2022-2023 | Art and Humanities
Environmentally engaged art provides an affective understanding of our surroundings. It helps us care about and care for the world around us. Desert Humanities is in conversations with the Desert X and ASU Art Museum to provide site specific desert information and experiences to curators, docents, and artists. The goal is to assist in the production of the Desert X biennial and to link the work done in the Mojave and Sonoran deserts.
Partners: Desert X and the ASU Art Museum
Outcomes: assist in the production of the Desert X biennial

2022 | Property Rights for Wildlife
We are launching a public conversation about granting property rights for animals. Giving animals the right to access lands will advance the well-being of animals, ecologies, and human engagement with the more-than-human-world. The project works with lawyers, public policy groups, philosophers, and artists to expand the Overton window of what is thinkable and doable for the well-being of citizens and our environment.

Partners: Karen Bradshaw ASU law professor and author of Wildlife as Property Owners
Outcomes: working groups and outcomes are in-progress, a Washington DC event is planned for Fall 2022

2021-2022 | Desert Feelz
After talking with national park rangers, they presented us with a problem: people hiking through and living in the desert often don not know what to do in open desert space beyond snapping the requisite beautiful social media picture of the landscape. To help us with this problem, we invited New York artist Marina Zurkow to work with us. We are creating a structural system of image-and-text cards that invites visitors and locals to engage in new ways with the Sonoran Desert.
Partners: Marina Zurkow
Outcomes: cards for engaging the desert forthcoming September 2022

2018 | Dust and Shadow
By addressing the mythical and experiential underpinnings of contemporary life in the desert, we invite emotional engagement with abstract concepts, such as desertification, climate weirding, and attunements. We design participatory experiences and experimental publications, as evocative propositions for re-alignment of urban and desert ecosystems.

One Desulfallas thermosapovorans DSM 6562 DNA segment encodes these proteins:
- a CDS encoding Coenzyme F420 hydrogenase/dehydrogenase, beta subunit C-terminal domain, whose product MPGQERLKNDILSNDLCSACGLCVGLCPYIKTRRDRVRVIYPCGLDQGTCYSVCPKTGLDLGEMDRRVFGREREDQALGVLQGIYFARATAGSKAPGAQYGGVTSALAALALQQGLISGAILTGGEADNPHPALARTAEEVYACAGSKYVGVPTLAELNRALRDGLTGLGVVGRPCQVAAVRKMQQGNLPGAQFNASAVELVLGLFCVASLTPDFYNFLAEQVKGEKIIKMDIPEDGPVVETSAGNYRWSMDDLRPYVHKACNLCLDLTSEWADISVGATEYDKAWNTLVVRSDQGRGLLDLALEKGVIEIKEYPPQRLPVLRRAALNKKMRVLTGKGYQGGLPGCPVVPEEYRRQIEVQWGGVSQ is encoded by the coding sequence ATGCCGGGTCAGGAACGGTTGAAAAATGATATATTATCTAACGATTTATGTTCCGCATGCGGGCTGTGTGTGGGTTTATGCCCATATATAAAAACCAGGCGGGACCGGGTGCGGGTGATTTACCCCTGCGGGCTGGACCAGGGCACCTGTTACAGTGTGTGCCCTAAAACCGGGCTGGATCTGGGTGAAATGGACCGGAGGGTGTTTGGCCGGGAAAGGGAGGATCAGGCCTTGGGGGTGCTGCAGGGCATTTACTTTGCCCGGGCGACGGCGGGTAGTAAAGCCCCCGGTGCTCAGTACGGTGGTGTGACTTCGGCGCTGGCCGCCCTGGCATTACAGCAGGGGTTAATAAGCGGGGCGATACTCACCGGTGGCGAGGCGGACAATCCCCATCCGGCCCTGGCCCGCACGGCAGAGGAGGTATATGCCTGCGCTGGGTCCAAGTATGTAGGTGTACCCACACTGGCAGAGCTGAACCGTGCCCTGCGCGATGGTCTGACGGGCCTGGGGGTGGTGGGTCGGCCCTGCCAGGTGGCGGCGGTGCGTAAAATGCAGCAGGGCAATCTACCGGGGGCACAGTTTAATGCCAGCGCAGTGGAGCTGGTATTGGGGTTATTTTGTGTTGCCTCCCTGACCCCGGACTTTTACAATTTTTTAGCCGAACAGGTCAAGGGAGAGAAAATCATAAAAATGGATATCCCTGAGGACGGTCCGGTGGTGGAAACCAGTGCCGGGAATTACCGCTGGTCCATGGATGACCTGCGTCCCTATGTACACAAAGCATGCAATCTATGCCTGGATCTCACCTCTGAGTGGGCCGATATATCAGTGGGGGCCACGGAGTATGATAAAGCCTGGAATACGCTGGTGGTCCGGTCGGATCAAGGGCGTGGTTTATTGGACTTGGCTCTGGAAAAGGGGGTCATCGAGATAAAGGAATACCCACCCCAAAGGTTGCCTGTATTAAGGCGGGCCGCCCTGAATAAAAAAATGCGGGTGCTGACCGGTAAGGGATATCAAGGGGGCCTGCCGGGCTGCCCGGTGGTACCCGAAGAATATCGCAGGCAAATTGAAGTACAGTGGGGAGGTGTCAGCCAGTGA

Partners: ASU Center for Philosophical Technologies, FoAM a Copenhagen design and futurist collective
Outcomes: Acoustic ecology vinyl album, acoustic ecology listening salon at Hayden Library, desert sound walk with The Museum of Walking + FoAM

2019 | Salt River Water Walk
Water is life. Sharon Day of the Ojibwe nation performs a five-day sacred water walk along the Salt River, from its headwaters near Roosevelt Dam, through Phoenix, to its confluence with the Gila River west of the city. Tribal members, ASU faculty, students, and staff, and members of the public join in sections of the walk to honor the river, respect water, and engage with this indigenous ceremony.
Partners: ASU Museum of Walking, Sharon Day of Nibi Walks, Heard Museum
Outcomes: five-day sacred water walk, Salt River Water Walk a documentary short film (screened in over 20 US and Canada film festivals), Herd Museum talk by Sharon Day